Overcrowded emergency departments (EDs) with excruciatingly long wait times have become commonplace in our country’s health system today. That’s because EDs have taken on a much more expansive role in the provision of care than in years past.

“In today’s health care environment, the emergency department has really become the safety net of most health systems,” said Martin Lucenti, MD, PhD, senior vice president, product strategy and innovation at Vizient. He said today’s EDs are more like acute diagnostic centers, which have to serve high-, medium- and low-acuity patients.

But offering such a wide array of services for such a broad spectrum of conditions can be detrimental if ED leaders aren’t prepared. They need to ensure they’ve allocated their resources to treat these patients properly, or they risk facing a crowded, backed-up ED with high numbers of patients leaving without being seen.

A recent Vizient collaborative – a follow up to last year’s collaborative that focused on ED throughput – gave participants an opportunity to dig into the scope of services provided within their own individual EDs. They were able to see how that affected throughput and how to more effectively manage the change in the scope of services they provided.

How EDs differ

Every ED plays a slightly different role within its health system, said Lucenti, so each organization in the collaborative had its own unique issues. But the group did find some common themes.

“What you’re seeing around the country is, more and more, the ED is where you can pull together all the diagnostics to get answers,” he said. “Whether you’re acutely ill or less so, but still need a significant work up to identify the issue, that work up may now be happening in the ED.”

The ED often has resources available – diagnostic tests, like urinalysis, CAT scans and MRIs – to understand a patient’s condition. That means rather than a patient spending 24 to 36 hours visiting multiple sites for testing, with EDs beginning to own that entire window of care, a patient now might spend that time in the ED instead.

Getting less ebb and more flow

To begin to tackle the issue of overcrowding and backlog in the ED, fundamental steps like assessing your scope of care, to determine what services you provide, when during the day you provide those services, and operational factors that may inhibit your ability to do so efficiently, must be in your game plan.

“The single most critical factor in analyzing your ED’s scope of care is the arrival rate versus the service rate,” said Bradley Schultz, principal, advisory solutions, at Vizient. “Patients arrive in the ED at a certain rate per hour, and the ED can provide service to a certain number of patients per hour. When the arrival rate exceeds the service rate, patients wait. When service rate exceeds arrival rate, the ED works through its patient backlog.”

Schultz, who has worked closely with numerous Vizient members on these type of performance improvement projects, pointed out that patients rarely arrive at the average expected number in any given hour. But ED administrators often still plan for the average, which is really just a midpoint.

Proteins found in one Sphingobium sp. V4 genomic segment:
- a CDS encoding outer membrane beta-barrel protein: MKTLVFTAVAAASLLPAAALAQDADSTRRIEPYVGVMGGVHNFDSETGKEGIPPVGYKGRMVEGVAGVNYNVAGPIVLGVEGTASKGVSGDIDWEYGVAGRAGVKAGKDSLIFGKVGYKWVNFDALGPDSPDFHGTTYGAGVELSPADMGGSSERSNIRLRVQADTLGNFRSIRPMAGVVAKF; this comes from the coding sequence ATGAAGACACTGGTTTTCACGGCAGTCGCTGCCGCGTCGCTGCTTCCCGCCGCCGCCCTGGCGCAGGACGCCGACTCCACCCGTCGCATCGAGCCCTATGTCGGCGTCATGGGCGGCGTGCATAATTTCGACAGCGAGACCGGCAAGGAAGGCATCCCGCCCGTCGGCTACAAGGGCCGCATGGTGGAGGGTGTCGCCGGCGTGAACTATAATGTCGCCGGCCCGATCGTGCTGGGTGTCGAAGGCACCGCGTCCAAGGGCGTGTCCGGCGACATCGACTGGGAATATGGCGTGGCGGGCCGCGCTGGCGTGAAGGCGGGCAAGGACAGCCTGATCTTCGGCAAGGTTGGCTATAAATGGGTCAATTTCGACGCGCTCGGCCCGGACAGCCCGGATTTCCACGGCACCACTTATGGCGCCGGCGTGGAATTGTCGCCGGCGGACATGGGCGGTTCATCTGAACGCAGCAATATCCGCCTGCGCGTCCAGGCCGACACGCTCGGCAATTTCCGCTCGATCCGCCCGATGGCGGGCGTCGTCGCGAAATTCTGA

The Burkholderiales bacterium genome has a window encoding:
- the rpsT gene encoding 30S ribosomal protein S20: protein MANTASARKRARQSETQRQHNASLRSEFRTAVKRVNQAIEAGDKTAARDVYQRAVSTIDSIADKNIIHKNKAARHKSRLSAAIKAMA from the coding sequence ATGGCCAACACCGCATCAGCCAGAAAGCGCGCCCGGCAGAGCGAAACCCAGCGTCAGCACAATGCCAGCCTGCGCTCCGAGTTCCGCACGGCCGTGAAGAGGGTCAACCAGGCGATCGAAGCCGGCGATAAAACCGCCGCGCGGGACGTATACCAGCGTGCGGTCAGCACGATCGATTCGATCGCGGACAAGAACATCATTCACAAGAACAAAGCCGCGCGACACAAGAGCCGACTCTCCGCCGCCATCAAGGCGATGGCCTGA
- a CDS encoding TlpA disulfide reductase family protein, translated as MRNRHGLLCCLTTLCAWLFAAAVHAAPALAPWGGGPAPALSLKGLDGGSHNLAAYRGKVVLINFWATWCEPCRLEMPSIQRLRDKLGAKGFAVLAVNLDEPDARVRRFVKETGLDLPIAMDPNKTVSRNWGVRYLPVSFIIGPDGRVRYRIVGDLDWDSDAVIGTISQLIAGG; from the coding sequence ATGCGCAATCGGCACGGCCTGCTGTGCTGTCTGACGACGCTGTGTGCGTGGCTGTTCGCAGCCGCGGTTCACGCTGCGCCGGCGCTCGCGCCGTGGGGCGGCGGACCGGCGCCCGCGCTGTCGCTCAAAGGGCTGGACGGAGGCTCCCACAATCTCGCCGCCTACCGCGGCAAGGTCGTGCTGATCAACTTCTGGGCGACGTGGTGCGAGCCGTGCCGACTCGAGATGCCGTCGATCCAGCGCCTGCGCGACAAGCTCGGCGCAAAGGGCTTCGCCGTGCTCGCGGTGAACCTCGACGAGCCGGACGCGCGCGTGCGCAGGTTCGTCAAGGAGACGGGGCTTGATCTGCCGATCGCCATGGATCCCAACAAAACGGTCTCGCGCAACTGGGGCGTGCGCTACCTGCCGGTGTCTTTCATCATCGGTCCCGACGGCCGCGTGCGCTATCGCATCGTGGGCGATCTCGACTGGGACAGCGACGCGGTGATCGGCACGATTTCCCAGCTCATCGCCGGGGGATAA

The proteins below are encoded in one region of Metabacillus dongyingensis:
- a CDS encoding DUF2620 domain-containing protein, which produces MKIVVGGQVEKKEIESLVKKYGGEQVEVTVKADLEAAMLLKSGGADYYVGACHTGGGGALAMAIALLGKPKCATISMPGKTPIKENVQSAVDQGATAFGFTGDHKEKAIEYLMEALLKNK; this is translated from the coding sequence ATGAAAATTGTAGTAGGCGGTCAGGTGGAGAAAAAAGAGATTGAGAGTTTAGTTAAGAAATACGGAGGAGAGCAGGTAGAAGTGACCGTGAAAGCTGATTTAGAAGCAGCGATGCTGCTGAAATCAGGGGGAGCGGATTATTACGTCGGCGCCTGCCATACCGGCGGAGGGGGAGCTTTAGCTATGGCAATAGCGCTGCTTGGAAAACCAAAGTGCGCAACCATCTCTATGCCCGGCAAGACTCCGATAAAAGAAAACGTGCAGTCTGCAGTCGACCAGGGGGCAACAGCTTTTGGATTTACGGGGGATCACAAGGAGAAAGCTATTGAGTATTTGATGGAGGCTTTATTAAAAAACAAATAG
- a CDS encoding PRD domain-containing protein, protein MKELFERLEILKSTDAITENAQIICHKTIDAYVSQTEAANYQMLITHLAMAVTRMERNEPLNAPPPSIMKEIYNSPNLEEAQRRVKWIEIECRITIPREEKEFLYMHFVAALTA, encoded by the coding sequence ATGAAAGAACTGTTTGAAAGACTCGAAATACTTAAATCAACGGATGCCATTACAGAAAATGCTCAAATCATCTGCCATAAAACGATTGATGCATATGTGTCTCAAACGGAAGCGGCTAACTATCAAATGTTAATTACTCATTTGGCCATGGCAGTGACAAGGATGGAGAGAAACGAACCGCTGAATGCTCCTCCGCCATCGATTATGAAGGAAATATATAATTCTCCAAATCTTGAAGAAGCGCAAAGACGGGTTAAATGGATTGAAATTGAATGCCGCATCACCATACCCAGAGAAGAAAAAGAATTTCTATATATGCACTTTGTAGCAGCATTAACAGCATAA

“That’s the number one problem that we find in most hospitals – they designed around the average. They don’t take into account the variability.”

Secondly, in order to treat a patient, you have to have a nurse, a doctor and a bed,” Schultz said. The availability of each of those resources affects the service rate and patient flow – which, according to Schultz, also includes flow of information and service.

Schultz and Lucenti work together to find operational factors that might inhibit that flow. For example, doctors typically treat patients in the ED from sickest to least sick. But that means the least sick patients might wait hours for treatment. Lucenti suggests that EDs could operate more efficiently by creating queuing systems with separate tracks for those patients, almost the way grocery stores have 10-items-or-less lanes, he said.

Other factors may inhibit flow but aren’t necessarily negative. For example, if the hospital has decided to keep admitted patients in the ED until inpatient beds are available, “it gums up your ED, but it also provides for safer patient care,” said Schultz. “We just have to work with the reality of their systems.”

The work mix of the people who deliver the care can also inhibit flow. A physician may say that necessary diagnostic tests are frequently delayed. While that may be true in some cases, in others, it may be a time management issue on the part of the provider.

“What we try to do is separate all the signals from all the noise,” said Schultz. “The biggest thing you’ve got to do with hospital leaders is get them out of the world of talking about it and into the world of doing something about it.”

But whereas companies like McDonald’s and Walmart are used to studying capacity-demand issues in great detail, “those aren’t really sciences that EDs and health systems have fully embraced,” said Lucenti. He estimates that only about half of the ED leaders he speaks to can tell him their busiest hour of the day for patient arrivals, and far fewer can say what the expected arrival number is during that hour.

“Understanding some of those operations and management sciences as they apply to hospital operations is relatively new,” Lucenti said. “It’s not a new concept. It’s a new concept to health care.”

To learn how Vizient subject matter experts can help your organization deliver exceptional care at the right time with the right team, contact us today. 

Published: August 21, 2018